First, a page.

Different Effects

AP and College-level students take on additional challenges

On+Sept.+30%2C+Mathew+Lundy%2C+honors+chemistry+teacher%2C+teaches+his+honors+students+while+they+are+all+at+home.+Honors+students+struggled+during+remote+learning%2C+but+many+also+found+that+their+teachers+were+still+there+to+help+%28Photo+by+A.Manning%29.+%0A

On Sept. 30, Mathew Lundy, honors chemistry teacher, teaches his honors students while they are all at home. Honors students struggled during remote learning, but many also found that their teachers were still there to help (Photo by A.Manning).

Hannah Smith, Copy Editor

Every year teachers have to face difficult challenges. While last spring that was brought to the forefront of the public eye, this spring brought even more challenges. Especially for those tasked with teaching a class as an accelerated pace. 

“My concern started when the school year was delayed because the AP test is a set date…the fact that we postponed school by two and a half weeks, that’s huge. That’s a whole unit that now I have to make up in other places,” said Gissel McDonald, AP Chemistry teacher.

There were other concerns, too, among those how best to do labs. 

“Especially with College Bio[logy] being a lab-based class. The requirements with Johnson County [Community College] were in class five hours a week, we are supposed to spend three of those hours in lecture and two in lab,” said Stephanie Higgs, College Biology teacher. 

But mostly there were concerns about the students. 

“Honestly, [my] only [concern] was for the kids who had never taken an advanced class before,” said Stephanie Hojnacki, Honors Algebra Two teacher. 

The students had concerns too. Ethan Carpenter, 11, is enrolled in two AP classes and a college-level Calculus class. He wasn’t nervous about them before the pandemic started, feeling that as long as he prepared himself it would be okay, but it was another story after the pandemic struck.

“At first I felt concerned because I thought ‘oh well uh oh’ now that means we are going to have to do a lot of self teaching and that means that it’s going to be harder to learn the more difficult material,” said Carpenter.

But as the year started some students found that though things were different and maybe in some cases harder there teachers were still there for them.

“[It turned out] sort of like that, we did have to do a lot of guiding ourselves, we had to stay self-motivated, but teachers were still very enthusiastic to help us in any way they could. If we emailed them or asked for help in any way it would be okay,” said Carpenter. 

Some students even found they liked the freedom.

“I think things went well [while we were online]…I [especially liked that] I had more freedom. I could make my own lunch and just generally had more freedom ” said Elise Belcher, who is enrolled in both AP Language and Composition and College level algebra class, 11.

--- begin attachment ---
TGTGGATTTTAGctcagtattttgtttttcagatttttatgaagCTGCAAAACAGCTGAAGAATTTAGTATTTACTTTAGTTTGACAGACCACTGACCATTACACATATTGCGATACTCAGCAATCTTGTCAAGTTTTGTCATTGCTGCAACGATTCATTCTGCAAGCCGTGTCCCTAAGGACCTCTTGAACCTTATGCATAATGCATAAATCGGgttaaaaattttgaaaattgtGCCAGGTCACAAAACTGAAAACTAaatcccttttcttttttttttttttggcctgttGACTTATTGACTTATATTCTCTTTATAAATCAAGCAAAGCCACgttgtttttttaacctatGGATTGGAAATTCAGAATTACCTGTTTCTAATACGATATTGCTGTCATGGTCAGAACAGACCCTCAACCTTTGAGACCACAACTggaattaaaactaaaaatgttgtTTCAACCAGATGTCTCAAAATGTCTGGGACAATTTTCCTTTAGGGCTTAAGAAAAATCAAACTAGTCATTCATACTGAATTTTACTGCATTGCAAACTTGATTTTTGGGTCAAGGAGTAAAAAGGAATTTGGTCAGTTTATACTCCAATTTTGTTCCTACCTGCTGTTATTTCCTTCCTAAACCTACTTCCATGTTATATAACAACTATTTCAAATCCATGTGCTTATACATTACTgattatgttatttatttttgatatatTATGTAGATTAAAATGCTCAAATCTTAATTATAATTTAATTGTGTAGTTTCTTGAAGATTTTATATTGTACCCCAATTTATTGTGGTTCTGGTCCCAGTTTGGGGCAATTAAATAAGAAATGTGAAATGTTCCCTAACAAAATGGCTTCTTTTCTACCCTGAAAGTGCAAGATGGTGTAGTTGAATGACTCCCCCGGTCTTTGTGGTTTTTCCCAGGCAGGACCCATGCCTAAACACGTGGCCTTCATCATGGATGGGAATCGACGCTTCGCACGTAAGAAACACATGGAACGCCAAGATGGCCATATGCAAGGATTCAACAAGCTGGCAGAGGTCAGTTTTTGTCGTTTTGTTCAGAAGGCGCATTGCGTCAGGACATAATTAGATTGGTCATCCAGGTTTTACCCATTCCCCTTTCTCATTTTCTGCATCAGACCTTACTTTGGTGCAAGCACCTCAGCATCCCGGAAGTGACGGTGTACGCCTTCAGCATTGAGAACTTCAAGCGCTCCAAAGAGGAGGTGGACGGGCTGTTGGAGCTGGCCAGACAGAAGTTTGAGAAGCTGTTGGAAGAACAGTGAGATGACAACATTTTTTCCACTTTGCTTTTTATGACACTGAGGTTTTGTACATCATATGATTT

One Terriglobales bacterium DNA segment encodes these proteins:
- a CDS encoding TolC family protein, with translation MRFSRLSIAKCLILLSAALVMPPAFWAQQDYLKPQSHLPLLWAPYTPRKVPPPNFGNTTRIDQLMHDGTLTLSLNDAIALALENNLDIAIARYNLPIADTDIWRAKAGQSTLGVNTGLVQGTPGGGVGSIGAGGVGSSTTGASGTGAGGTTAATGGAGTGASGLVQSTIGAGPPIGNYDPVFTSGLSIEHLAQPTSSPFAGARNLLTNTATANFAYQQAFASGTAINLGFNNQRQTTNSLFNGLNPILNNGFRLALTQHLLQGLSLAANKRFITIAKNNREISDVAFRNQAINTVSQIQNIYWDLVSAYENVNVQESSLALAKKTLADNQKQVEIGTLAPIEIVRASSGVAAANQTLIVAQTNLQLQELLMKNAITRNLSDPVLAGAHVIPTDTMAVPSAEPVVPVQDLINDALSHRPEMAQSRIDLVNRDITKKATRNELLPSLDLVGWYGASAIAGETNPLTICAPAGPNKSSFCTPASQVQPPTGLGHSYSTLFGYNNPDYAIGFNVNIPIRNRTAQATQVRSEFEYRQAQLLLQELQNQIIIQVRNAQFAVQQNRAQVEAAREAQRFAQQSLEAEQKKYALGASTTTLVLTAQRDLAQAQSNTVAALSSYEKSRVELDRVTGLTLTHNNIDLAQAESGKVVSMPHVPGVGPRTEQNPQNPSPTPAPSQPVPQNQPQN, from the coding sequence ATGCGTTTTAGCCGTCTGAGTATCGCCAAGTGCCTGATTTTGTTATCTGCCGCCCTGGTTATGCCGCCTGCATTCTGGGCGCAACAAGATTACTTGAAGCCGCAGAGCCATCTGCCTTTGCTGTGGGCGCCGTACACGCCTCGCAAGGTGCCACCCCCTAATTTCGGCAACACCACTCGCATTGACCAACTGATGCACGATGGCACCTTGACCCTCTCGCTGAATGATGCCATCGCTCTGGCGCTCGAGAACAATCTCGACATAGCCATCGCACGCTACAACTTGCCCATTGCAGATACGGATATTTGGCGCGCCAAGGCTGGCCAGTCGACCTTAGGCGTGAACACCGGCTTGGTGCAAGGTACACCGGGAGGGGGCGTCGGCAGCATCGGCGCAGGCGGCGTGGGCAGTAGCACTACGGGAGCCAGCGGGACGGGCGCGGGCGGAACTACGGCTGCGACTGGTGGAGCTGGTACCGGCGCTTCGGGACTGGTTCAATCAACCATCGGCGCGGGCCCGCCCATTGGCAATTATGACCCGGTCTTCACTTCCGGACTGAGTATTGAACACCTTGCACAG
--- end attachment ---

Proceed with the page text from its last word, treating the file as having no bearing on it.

However, it wasn’t all smooth sailing. 

“It was a lot harder to retain the knowledge, it was more like we were shoving it in our brains and regurgitating it for the [unit] tests and never remembering it, I feel like being back in school it’s easier to retain that information,” said Mia Anderton, who like Carpenter is enrolled in two AP classes and a college-level Calculus class, 11.

She compared it to being told a story. That if a person is just told a story they won’t remember it as well as if they experienced what happened in the story.  

While everyone had concerns about what would happen, they all feel confident that things will turn out okay and get figured out one way or another. 

“I think I’ll be able to catch up, but it will be at the sacrifice of fun stuff. I’ll have to cut labs that are really cool, I’ll have to cut days that I would have normally give kids time to work..In general, [though] I think we have done the best that we can with a really crappy situation…and I’m excited about some reasonable sense of normalcy,” said McDonald.

Even if they don’t, that might be okay too. 

“No [I don’t think we will get caught up] and that’s okay. I think with adjustments comes a little more focus on what’s best. What’s absolutely most important,” said Hojnacki. 

Students all over the country and the world are trying to answer that question. What’s the best and the most important thing for them, in this moment when it comes to their education. For some students that’s really clear and easy to answer, but if remote has taught them anything, it’s that even if it’s not easy maybe there is something good that comes with it.

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